“But it was at that point, finally, after law school and in my mid-20s, that I would go to theological libraries and just start reading intensively about how did Jesus decide what was right or wrong, how did he approach ethics … And over the course of several years I came to see that there was a lot more to the Bible than I’d ever been taught.
“The way Jesus approached what was right or wrong was radically different than what my fundamentalist churches had taught me. The fundamentalist churches I was raised in — and there are many good things about them — when I examined how they decided right and wrong, about ethics, it is far closer to the enemies of Jesus, the people he was critiquing, than to Jesus himself. Jesus critiqued the Pharisees for being rigid legalists, and that is exactly how fundamentalism approaches ethics.
“Whereas Jesus was much more holistic in deciding what was right and wrong, and from time to time was perfectly willing to contradict a rule, even a rule in the Bible, when certain overarching principles like love and compassion would lead in the opposite direction ... And so that just opened up a whole new world for me, and gradually I evolved to the place where I was at peace with this. And for me, that was a prerequisite. If I needed as a Christian to live the rest of my life celibate, I would try. I was not optimistic that I would succeed an 80-year life without ‘falling,’ but that was what I was going to try to do. Because Christ is more important, faith is more important than sexuality. But I got to that place of peace and I gradually started looking for safe ways to come out in the gay community.”
This was the transforming decision in Miner’s life. With his faith reaffirmed, he told his parents about his sexual orientation. It was not an easy step to take, but they made it clear their love was unconditional. A gay Bible-study group connected him to a Metropolitan Community Church near Washington, D.C.
“When I started attending for real, I was just very leery of it, because I wanted to know if it was real, and I wanted to know that it wasn’t just — and this is internalized homophobia — that it really wasn’t just a social or dating group that was fronting as a church.”
Miner had a holy union — now called a marriage within the church — with his partner David Zeir in 1990. They have remained together since then. Over a seven-year period, he took classes on his path to ordination.
“I’d always held on to the dream of what we call being in ministry. When I came out I thought, well that’s that, it’s never going to happen … But about a year into this it was, oh wow, not only can I be in ministry, but in a way that will be far more challenging, exciting, cutting-edge than I ever could have imagined. Because here’s a whole tribe of people, GLBT people, that have been written off by the church.”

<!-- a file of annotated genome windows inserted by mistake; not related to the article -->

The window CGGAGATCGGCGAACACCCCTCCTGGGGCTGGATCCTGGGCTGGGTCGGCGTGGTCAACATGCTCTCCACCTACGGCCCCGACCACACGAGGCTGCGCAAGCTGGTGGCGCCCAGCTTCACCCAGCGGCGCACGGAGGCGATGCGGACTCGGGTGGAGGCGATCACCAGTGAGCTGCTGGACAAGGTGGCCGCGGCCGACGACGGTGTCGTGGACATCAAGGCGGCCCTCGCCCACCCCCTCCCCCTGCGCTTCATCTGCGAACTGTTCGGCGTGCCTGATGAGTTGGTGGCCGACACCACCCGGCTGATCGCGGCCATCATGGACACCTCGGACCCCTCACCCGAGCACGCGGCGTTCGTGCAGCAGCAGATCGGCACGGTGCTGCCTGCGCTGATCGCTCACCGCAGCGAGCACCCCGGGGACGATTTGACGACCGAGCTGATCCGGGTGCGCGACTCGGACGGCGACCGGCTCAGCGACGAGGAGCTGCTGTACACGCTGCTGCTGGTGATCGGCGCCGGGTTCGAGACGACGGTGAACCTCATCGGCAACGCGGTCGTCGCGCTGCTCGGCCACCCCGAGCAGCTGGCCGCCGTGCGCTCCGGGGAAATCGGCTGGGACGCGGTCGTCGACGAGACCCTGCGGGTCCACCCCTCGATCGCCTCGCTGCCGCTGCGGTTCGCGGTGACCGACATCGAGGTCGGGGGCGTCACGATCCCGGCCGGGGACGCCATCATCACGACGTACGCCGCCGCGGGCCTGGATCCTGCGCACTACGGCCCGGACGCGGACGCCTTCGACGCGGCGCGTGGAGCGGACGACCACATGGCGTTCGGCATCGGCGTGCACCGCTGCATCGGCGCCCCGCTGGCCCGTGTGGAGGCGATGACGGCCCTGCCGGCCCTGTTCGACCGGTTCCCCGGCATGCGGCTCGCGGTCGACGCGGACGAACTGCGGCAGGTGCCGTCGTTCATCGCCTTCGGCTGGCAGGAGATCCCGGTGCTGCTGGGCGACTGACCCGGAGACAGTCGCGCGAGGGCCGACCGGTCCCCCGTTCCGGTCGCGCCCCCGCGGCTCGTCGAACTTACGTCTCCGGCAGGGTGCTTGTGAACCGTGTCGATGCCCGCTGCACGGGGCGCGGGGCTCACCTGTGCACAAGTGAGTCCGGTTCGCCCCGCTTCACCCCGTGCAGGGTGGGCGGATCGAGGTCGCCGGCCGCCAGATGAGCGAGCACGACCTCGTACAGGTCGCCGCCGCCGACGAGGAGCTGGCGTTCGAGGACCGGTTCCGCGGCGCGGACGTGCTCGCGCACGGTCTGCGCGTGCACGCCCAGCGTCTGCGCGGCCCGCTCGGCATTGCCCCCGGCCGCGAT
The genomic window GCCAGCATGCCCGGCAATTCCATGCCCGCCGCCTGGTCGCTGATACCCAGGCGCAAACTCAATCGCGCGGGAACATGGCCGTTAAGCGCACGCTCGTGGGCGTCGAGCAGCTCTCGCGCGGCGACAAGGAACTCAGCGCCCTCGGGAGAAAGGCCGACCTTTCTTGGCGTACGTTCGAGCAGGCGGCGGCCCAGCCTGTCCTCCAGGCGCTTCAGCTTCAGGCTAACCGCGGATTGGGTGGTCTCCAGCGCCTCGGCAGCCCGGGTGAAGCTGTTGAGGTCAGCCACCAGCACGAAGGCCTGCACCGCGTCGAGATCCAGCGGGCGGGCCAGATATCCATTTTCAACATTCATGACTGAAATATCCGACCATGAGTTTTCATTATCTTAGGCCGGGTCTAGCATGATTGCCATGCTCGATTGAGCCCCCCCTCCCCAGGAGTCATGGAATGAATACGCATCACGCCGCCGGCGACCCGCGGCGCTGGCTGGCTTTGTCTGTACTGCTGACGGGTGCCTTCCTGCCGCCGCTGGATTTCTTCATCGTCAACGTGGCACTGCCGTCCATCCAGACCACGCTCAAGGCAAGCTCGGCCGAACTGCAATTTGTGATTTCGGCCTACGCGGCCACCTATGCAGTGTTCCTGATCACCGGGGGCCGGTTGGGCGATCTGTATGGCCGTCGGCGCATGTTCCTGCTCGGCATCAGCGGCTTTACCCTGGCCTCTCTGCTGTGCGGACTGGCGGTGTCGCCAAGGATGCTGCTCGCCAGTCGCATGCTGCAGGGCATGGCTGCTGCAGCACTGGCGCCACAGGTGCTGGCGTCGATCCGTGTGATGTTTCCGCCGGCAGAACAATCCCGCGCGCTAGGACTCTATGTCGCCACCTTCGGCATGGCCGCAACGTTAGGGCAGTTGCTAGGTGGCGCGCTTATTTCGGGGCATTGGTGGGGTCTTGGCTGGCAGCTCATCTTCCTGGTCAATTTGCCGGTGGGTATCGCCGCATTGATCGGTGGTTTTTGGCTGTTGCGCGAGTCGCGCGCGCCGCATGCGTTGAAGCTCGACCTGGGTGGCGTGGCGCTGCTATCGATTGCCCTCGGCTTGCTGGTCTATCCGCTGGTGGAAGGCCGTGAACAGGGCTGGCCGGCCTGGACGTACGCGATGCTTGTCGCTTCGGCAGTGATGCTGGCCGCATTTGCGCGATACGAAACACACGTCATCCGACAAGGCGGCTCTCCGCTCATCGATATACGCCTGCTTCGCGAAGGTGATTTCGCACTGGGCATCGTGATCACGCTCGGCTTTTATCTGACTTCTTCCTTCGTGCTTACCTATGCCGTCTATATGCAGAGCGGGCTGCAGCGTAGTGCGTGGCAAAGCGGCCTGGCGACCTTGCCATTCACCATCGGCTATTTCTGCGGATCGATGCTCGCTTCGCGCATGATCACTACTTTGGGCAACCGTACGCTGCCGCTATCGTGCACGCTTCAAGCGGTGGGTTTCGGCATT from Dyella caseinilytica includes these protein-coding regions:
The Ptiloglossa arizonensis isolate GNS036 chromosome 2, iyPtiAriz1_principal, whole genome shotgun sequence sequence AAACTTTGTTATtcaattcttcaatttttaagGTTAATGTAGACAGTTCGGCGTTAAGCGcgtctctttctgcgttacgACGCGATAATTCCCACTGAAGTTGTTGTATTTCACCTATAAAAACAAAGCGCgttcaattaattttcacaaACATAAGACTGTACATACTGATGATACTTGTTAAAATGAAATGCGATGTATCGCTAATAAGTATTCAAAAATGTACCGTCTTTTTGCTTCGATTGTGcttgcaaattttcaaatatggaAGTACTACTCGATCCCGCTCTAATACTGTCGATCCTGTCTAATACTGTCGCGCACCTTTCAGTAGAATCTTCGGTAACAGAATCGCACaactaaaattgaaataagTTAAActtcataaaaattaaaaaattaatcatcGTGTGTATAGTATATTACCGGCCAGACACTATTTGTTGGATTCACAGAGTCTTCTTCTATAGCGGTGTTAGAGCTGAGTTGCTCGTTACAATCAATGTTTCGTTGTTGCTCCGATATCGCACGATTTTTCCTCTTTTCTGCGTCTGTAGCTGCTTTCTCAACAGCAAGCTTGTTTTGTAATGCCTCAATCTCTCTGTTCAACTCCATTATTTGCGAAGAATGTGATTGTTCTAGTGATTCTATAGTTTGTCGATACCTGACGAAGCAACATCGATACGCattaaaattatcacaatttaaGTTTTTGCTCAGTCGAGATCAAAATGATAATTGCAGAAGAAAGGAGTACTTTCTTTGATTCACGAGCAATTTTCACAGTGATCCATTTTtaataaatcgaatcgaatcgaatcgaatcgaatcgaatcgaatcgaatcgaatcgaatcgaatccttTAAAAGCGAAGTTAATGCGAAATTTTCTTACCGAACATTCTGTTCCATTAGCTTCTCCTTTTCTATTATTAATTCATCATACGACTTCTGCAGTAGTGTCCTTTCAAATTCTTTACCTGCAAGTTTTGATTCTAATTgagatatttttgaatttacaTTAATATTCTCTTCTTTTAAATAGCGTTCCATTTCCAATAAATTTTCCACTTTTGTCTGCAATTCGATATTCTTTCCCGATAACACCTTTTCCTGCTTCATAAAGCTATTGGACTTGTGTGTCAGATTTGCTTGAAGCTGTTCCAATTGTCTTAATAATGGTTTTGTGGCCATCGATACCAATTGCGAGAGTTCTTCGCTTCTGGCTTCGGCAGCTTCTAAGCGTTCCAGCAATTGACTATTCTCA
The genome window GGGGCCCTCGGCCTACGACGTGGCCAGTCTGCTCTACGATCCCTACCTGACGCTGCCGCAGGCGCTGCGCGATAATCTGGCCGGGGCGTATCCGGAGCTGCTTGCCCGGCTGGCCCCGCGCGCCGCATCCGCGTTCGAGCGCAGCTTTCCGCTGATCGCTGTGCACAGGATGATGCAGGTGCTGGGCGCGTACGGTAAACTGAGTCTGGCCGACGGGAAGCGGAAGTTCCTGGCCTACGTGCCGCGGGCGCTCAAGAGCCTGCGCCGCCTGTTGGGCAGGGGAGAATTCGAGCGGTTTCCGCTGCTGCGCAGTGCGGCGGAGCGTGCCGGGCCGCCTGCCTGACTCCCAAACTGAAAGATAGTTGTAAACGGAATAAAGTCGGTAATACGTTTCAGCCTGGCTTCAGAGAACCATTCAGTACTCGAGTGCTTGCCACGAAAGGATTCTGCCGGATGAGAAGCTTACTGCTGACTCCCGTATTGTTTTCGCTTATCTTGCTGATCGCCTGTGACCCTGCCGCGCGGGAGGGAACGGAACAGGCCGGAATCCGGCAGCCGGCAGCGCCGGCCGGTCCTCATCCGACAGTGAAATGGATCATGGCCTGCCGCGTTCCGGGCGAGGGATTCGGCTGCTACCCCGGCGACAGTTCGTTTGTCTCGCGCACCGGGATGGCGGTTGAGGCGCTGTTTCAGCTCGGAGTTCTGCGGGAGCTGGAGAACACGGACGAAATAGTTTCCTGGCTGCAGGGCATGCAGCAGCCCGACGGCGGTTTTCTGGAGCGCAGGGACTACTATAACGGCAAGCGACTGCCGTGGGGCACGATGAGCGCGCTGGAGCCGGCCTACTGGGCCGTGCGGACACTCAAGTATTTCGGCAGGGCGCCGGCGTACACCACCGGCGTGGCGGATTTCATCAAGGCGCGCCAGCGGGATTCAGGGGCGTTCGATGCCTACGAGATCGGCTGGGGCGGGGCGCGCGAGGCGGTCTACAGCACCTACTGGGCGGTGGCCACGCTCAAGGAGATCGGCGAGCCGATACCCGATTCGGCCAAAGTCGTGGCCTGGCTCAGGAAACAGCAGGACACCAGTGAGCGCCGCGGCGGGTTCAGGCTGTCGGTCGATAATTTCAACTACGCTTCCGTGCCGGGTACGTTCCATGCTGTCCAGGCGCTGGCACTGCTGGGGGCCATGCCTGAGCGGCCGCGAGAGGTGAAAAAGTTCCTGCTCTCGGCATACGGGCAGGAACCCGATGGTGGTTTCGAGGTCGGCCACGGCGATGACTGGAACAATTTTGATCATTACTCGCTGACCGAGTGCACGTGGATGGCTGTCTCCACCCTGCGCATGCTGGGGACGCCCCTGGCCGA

Miner returned to Indiana in 1997 to become Jesus MCC’s chief pastor. The church is a potent voice for the gay agenda in Indiana. Its members have even debated homosexuality in the Bible with the High School Road Church of Christ, in what that church’s Pastor John Welch calls a “cordial” series of debates (although he does, of course, take exception to Miner’s arguments). Transcripts provided by Welch’s church are available at www.faith-facts.com. Miner also thinks the debates were productive.
“He was expecting we were going to come in there and say, ‘Eh, the Bible, it’s kind of an old book. But we’re nice people.’ Which is not at all our perspective — our perspective is, we love the Bible. It’s an incredible book written over thousands of years that has all kinds of stuff that can guide our lives, and we are as biblical as the High School Road Church of Christ is. We disagree with how they interpret certain passages, but we’re as biblical as they are.
“And that’s a scary thought for conservative churches, that we’re not conceding the Bible to them. They know that if their teen-agers hear an intelligent, biblical presentation about why you can be gay and Christian that the game is over. Because their kids are growing up in a culture that is much more open-minded, they have friends at high school who are gay, who seem like wonderful people.”
The Children Are Free, a book that Miner co-authored with John Tyler Connoley, is an attempt to explain Miner’s view of the biblical case in favor of loving, homosexual relationships. It’s an interesting perspective, one that is radically different from the debate the media usually presents — the religious right against the near-Godless left.
Miner would like to change the way people think about these issues with events like the debate with the High School Road Church of Christ. “That was wonderful, and we would jump at the chance, if there’s any other church in town that has the courage to have an open, honest debate about what the Bible says about homosexuality, we would do it in an instant.”
Miner sees one of the key goals of the church as promoting justice in Indiana — and his view of justice includes equality for gays and lesbians. He chairs the Interfaith Coalition on Non-Discrimination (ICON), which has recruited churches that are “affirming” of gays and lesbians. ICON fought for Indiana’s non-discrimination law to be amended to include sexual orientation, a quest that was unsuccessful this year.
“If you introduce yourself as a Christian or a pastor at the Statehouse, and say you want to talk about gay issues, they immediately assume you’re opposing any rights for gay people … It’s news to our legislators that there are a whole lot of people of faith, not just gay people of faith, who believe that we need to make progress in the state.”
ICON is a member of Indiana Equality, an umbrella coalition of groups promoting gay rights. Miner doesn’t try to hide his ultimate goal: gay marriage. This goal isn’t necessarily shared by some of ICON’s membership, a list that includes quite a few churches from mainstream denominations such as the United Church of Christ and the United Methodist Church. Miner has been frustrated by the distant stance that some “affirming” churches have adopted towards his efforts, but he has great hope for the future.